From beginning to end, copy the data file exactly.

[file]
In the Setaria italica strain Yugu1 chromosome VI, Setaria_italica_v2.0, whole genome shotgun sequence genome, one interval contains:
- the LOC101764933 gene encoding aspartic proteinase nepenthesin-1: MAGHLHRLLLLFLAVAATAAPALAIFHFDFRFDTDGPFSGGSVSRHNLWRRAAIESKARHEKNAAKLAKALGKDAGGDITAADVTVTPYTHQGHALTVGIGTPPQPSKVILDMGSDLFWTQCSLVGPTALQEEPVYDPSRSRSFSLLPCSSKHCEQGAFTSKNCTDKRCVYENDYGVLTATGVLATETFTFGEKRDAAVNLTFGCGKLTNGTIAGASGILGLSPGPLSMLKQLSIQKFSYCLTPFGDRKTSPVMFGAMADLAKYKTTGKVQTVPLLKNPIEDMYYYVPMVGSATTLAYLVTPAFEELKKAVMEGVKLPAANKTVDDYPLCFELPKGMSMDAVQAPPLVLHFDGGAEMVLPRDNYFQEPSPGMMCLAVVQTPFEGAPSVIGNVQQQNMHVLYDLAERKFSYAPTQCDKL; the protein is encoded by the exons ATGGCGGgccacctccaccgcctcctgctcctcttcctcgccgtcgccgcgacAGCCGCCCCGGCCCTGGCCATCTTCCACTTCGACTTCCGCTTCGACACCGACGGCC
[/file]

In the Setaria italica strain Yugu1 chromosome VI, Setaria_italica_v2.0, whole genome shotgun sequence genome, one interval contains:
- the LOC101764933 gene encoding aspartic proteinase nepenthesin-1: MAGHLHRLLLLFLAVAATAAPALAIFHFDFRFDTDGPFSGGSVSRHNLWRRAAIESKARHEKNAAKLAKALGKDAGGDITAADVTVTPYTHQGHALTVGIGTPPQPSKVILDMGSDLFWTQCSLVGPTALQEEPVYDPSRSRSFSLLPCSSKHCEQGAFTSKNCTDKRCVYENDYGVLTATGVLATETFTFGEKRDAAVNLTFGCGKLTNGTIAGASGILGLSPGPLSMLKQLSIQKFSYCLTPFGDRKTSPVMFGAMADLAKYKTTGKVQTVPLLKNPIEDMYYYVPMVGSATTLAYLVTPAFEELKKAVMEGVKLPAANKTVDDYPLCFELPKGMSMDAVQAPPLVLHFDGGAEMVLPRDNYFQEPSPGMMCLAVVQTPFEGAPSVIGNVQQQNMHVLYDLAERKFSYAPTQCDKL; the protein is encoded by the exons ATGGCGGgccacctccaccgcctcctgctcctcttcctcgccgtcgccgcgacAGCCGCCCCGGCCCTGGCCATCTTCCACTTCGACTTCCGCTTCGACACCGACGGCC